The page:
Architecture News – NYC Design Competition for Affordable Apartments

Hello readers,

Although this is somewhat old news (the contest was announced back in July) I felt that the topic was important enough to warrant posting. The contest sponsored by NYC Dept of Housing Preservation and Development was to design an apartment complex which contained apartments that were no more than 300sqft in size. The small footprint would in theory keep costs low and make it affordable for young people trying to find a place to live in NYC. A photo of a sample layout is shown below. The submission deadline for the contest is Sept 14, 2012. For an idea on what a 300sq ft apartment feels like, check out this brief news clip.

While the idea of living in a 300 sq ft apartment is novel, I am not sure how I feel about this project or its goals. On the one hand, high density development is considerably more sustainable than living in the suburbs; however there are costs with being so close to your neighbor. The limited personal space in a city of millions can feel suffocating and the forced interaction with your closest neighbors can raise stress levels and anxiety in an already hectic city.

Another way of looking at this project is seeing it in terms of social control being exerted over the young and poor in the city. Architects through design control the way people live and move through their spaces. In a way this is more personally intrusive then any government mandate could ever be. Through the physical layout of the apartment you are dictating to someone how they make their morning or evening routines in their own homes. This is exerting a level of influence that peripheral issues such as taxation or regulation could never touch. With so much at stake, the onus on the architect to get it right becomes very high. Take something as small as the way a refrigerator door opens. If the door opens the wrong way, every time you use the appliance you will be irritated by having to step out of the way of the door. These little inconveniences compounded over months, combined with the stressful city life can make someone downright miserable over the long term. Thoughtful design makes life easier while poor design choices serve to annoy and make life all the more difficult.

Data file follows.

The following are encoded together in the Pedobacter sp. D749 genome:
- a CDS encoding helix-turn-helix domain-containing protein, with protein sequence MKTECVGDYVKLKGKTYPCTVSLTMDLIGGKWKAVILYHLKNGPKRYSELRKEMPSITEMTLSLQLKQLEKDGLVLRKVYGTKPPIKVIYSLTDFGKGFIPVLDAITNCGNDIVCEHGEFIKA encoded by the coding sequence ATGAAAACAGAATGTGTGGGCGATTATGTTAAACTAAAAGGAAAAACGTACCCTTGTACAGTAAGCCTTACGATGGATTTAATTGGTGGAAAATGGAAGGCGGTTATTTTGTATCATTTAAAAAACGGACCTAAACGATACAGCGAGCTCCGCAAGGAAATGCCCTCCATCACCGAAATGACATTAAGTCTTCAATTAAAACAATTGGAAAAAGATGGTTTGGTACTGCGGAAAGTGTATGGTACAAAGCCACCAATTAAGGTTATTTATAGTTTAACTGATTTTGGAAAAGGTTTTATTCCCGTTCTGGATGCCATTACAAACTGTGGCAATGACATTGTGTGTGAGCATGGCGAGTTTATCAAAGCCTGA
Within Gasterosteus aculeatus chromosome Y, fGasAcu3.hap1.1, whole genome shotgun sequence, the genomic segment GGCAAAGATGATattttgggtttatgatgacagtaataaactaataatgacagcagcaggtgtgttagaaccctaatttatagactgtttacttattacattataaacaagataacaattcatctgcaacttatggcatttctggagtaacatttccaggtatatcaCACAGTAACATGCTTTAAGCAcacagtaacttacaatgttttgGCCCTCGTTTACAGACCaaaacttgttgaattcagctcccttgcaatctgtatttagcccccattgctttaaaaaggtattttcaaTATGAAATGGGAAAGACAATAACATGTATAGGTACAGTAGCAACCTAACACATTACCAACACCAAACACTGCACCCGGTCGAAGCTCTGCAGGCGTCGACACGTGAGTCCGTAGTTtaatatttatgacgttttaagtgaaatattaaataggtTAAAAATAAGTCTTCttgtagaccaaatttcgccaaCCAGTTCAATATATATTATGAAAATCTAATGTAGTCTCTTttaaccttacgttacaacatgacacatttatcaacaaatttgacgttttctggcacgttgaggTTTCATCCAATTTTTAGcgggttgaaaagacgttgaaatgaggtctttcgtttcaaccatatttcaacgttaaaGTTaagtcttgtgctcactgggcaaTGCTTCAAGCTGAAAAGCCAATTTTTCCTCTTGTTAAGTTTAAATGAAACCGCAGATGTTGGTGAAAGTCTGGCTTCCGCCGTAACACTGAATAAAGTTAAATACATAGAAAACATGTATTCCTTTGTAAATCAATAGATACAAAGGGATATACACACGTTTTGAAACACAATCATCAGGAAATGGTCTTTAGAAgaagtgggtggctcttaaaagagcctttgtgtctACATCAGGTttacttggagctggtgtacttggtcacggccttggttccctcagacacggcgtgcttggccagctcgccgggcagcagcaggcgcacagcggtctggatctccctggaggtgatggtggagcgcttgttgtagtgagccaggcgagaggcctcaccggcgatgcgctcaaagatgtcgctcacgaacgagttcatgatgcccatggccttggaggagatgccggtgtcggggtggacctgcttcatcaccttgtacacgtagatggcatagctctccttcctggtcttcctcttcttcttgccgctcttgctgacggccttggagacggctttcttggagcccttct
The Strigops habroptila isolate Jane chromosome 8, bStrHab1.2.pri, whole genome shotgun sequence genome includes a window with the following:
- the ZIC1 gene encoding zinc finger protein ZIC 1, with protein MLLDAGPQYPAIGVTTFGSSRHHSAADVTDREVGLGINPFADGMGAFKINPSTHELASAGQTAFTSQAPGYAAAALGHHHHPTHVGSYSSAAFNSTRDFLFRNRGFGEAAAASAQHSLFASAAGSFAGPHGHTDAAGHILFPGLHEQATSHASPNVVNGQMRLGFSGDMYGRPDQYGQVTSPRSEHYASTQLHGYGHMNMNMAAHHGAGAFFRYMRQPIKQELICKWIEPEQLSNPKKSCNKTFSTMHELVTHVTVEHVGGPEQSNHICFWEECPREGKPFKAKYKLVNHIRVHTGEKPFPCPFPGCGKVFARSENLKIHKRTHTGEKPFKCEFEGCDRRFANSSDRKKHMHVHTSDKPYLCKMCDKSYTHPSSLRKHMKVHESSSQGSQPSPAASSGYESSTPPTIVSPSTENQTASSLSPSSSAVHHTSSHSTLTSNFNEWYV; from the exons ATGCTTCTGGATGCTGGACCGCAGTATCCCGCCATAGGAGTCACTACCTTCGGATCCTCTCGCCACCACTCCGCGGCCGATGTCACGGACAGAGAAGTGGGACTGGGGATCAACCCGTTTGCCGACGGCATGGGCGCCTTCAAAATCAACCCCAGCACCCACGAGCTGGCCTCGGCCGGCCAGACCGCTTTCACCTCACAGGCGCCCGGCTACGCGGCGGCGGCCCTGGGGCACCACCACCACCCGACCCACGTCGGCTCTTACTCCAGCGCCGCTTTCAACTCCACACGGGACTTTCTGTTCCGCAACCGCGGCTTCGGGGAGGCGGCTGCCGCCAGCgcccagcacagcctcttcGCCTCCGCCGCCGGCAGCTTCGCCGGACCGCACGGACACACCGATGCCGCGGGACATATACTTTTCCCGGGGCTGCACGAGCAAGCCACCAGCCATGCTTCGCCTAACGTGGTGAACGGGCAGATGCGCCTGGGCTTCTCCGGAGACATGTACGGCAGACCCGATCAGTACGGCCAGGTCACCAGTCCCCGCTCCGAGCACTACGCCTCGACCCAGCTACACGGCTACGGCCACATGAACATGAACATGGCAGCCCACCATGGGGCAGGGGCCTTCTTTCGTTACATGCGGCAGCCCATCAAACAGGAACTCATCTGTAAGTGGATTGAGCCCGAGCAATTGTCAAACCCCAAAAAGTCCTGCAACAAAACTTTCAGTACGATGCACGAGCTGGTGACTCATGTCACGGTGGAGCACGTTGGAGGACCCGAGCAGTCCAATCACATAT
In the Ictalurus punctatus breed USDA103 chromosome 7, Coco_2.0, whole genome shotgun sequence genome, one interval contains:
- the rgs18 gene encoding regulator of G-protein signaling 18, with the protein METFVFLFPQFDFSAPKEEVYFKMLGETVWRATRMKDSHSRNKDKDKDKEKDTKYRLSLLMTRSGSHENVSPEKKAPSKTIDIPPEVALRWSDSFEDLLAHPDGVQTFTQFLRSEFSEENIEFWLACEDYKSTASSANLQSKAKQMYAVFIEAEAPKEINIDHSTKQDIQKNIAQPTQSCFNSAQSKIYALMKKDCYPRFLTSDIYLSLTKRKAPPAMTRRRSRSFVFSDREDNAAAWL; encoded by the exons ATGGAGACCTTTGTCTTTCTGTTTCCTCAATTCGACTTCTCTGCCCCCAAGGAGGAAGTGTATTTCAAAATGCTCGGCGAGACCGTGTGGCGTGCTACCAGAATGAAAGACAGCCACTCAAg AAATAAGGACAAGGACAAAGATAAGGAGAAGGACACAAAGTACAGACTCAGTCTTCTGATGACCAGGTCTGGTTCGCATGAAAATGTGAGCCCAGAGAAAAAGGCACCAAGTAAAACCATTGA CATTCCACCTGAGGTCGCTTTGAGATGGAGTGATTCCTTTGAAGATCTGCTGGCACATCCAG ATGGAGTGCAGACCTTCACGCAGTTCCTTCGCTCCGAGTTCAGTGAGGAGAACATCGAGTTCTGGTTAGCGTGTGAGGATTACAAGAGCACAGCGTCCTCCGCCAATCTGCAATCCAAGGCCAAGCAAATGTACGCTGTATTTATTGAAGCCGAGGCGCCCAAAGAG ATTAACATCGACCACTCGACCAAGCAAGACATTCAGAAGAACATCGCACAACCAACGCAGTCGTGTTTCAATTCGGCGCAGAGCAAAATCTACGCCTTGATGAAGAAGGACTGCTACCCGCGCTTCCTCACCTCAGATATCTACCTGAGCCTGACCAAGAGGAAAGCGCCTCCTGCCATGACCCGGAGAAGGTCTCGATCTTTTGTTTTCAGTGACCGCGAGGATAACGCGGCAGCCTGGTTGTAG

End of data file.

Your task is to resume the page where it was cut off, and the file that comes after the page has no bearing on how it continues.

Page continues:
Given the degree which you are affecting someone’s life by though this housing, the short timeline given to develop plans for this project seem grossly inappropriate. As a designer/architect you need the time to iterate to make the design as optimal as possible as well as attempting to consider every possible factor in a living environment. Even after all of that work, you are still going to miss things. There are unexpected outcomes in even the best planned developments. The absolute failures of urban housing projects for the poor in the past should serve as reminders to carefully evaluate the merits and pitfalls of the even smallest detail in the design. Do we really want to be short changing another generation with sub-standard housing?